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International Journal of Inorganic Chemistry
Volume 2013 (2013), Article ID 895956, 6 pages
http://dx.doi.org/10.1155/2013/895956
Research Article

Zn (II) and Cu (II) Halide Complexes of Poly(propylene amine) Dendrimer Analysed by Infrared and Raman Spectroscopies

1Faculty of Medicine, Sofia University “St. Kliment Ohridski”, 1407 Sofia, Bulgaria
2Chemistry Department, Faculty of Science, King Abdulaziz University, Jeddah 21589, Saudi Arabia
3Department of Food Engineering, Faculty of Engineering, Hacettepe University, Beytepe Campus, 06800 Ankara, Turkey
4Department of Analytical Chemistry, Faculty of Pharmacy, Gazi University, 06330 Ankara, Turkey
5Faculty of Chemistry and Pharmacy, Sofia University “St. Kliment Ohridski”, 1153 Sofia, Bulgaria

Received 12 April 2013; Revised 13 June 2013; Accepted 14 June 2013

Academic Editor: Alfonso Castiñeiras

Copyright © 2013 Ivo Grabchev et al. This is an open access article distributed under the Creative Commons Attribution License, which permits unrestricted use, distribution, and reproduction in any medium, provided the original work is properly cited.

Abstract

Two nondestructive and complementary spectral methods as infrared and Raman spectroscopies have been used for characterizations of poly(propylene amine) dendrimers comprising 1,8-naphthalimide units in the dendrimer periphery and their metal complexes with Cu2+ at Zn2+ ions.

1. Introduction

Poly(propylene amine) (PPA) is a new class of commercial dendrimers possessing tertiary amino groups in the core and terminal primary amino groups in the dendrimer periphery [1]. Their luminescent characteristics can be customized by modifying the periphery with different fluorophores. We have extensively studied the dendrimer modifications with 1,8-naphthalimides in response to the needs of vanguard sensors for preventing environment pollution [27].

Different spectral methods and techniques as UV-vis and fluorescence, FTIR and Raman, NMR, AFM, and EPR are used for identification and characterization of dendrimers [8]. Some of these methods used for studying the vibrations of atoms in dendrimer molecules are infrared and Raman spectroscopies. The difference between both of spectral methods lies in the fact that while in infrared spectroscopy are important oscillations, changing dipole moment, in the Raman spectroscopy is characteristic the change of polarizability of molecules. The main advantage of Raman spectroscopy compared to Infrared spectroscopy is the small water absorption, which is offered especially for biological and medical investigations without further sample preparations. Surface-enhanced Raman spectroscopy (SERS) takes the advantage of strongly increased Raman scattering signal generated by local field enhancement near metallic nanostructures [9]. An example exploits the local plasmon modes at the interface between two metal nanoparticles. A key requirement to achieve such detection is the placement of the analyte close to more than one plasmonic surface [10]. To date, isotropic and anisotropic metallic nanoparticles such as gold and silver have been promising SERS substrates because of their tunable optical properties, controllable particle size distribution, easy synthesis procedure, long-term stability, and high biocompatibility [11].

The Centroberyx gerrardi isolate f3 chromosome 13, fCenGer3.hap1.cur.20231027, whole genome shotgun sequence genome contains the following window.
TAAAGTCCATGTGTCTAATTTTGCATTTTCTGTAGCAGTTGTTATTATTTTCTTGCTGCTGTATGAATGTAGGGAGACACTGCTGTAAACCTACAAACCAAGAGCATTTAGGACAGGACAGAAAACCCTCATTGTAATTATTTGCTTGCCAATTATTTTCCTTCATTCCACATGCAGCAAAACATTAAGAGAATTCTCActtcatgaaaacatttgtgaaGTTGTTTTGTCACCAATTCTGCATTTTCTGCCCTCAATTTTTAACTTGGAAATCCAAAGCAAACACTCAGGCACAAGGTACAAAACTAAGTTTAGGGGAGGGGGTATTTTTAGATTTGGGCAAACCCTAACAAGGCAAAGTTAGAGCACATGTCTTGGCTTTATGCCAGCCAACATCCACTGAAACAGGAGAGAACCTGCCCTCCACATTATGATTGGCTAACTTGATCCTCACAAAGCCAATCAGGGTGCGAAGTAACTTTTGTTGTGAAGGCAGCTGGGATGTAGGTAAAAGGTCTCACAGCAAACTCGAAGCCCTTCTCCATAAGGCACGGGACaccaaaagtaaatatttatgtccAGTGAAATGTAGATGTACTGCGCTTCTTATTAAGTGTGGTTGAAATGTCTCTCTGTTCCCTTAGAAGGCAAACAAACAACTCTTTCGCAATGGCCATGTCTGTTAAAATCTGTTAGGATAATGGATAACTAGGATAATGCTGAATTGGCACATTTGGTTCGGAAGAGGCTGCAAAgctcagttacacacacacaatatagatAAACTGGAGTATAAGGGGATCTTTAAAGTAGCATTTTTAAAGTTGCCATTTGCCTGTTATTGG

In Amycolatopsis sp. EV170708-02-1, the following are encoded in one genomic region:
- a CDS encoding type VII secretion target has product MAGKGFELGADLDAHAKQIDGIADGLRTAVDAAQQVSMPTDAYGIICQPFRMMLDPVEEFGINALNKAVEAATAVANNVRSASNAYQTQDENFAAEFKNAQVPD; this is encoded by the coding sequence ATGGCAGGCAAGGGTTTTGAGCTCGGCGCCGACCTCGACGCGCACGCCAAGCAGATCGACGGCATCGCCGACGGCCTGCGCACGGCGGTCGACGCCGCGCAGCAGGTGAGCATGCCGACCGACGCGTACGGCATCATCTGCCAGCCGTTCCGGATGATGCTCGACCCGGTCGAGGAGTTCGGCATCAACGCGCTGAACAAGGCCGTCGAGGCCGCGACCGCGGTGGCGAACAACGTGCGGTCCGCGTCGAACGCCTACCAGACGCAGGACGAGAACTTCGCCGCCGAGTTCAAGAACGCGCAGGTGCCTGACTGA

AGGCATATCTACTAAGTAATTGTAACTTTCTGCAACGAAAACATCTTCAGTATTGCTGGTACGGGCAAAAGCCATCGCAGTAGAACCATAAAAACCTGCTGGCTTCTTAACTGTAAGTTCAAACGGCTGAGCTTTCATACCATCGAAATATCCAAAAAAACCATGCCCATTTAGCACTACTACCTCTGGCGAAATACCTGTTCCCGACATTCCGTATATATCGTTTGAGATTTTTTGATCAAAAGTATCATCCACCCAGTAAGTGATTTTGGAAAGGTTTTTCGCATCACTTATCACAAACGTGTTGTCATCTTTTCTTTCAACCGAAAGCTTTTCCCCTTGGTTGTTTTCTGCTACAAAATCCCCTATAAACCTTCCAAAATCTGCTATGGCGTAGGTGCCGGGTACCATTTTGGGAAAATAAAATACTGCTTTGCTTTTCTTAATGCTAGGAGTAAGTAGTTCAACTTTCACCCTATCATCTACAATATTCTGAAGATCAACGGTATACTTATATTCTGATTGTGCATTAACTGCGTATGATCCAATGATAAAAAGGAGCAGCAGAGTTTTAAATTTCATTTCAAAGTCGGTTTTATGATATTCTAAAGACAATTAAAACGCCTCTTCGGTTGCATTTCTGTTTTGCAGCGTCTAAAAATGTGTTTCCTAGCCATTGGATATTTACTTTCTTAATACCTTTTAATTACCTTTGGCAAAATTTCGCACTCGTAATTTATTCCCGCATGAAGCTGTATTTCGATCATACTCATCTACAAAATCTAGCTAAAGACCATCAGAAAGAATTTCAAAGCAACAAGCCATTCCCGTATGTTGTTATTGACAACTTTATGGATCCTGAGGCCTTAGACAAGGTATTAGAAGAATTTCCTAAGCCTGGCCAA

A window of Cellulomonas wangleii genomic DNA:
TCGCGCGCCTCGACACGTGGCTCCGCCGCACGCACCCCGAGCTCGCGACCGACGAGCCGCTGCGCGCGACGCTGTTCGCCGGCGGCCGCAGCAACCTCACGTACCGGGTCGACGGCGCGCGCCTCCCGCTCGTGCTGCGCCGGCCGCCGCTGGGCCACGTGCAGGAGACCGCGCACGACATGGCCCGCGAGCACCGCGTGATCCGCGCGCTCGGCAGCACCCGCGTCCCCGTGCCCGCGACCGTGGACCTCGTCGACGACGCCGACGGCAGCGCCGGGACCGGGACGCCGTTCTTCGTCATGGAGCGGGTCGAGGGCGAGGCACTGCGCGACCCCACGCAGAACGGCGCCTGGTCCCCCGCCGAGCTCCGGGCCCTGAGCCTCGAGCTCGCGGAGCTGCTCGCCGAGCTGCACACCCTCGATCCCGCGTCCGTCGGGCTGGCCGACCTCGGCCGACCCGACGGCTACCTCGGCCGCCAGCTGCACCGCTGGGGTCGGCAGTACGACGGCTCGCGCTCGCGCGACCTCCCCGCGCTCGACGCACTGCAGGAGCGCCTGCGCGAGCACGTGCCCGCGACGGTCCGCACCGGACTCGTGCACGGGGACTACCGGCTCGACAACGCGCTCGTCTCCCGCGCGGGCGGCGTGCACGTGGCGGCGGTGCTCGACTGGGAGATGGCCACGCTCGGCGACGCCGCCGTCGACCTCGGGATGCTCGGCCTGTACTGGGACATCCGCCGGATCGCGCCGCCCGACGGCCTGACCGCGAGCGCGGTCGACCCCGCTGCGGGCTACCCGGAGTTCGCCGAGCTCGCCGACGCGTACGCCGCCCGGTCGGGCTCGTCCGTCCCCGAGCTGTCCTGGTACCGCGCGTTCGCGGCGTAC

On the other hand, the infrared spectroscopy is more informative in the case of the investigations of polar functional groups in organic compounds. This means that these spectral methods are complementary and appropriate for researching the structure of organic molecules [12].

In this paper we present Raman and infrared spectral analyses on Zn (II) and Cu (II) halide complexes of poly(propylene amine) dendrimers of first and second generations, comprising 1,8-naphthalimide units in the dendrimer periphery. Their spectral characteristics have been investigated in solid state and in DMSO solution in the presence of Ag nanoparticles.

2. Experimental

2.1. Materials

First and second generations PPA dendrimers modified with 1,8-naphthalimide derivatives have the structures shown in Scheme 1. Their synthesis and metal complexes preparation have been published recently [6, 13].

895956.sch.001
Scheme 1: Chemical structure of dendrimers PPA1 and PPA2.
2.2. Synthesis of Ag Nanoparticles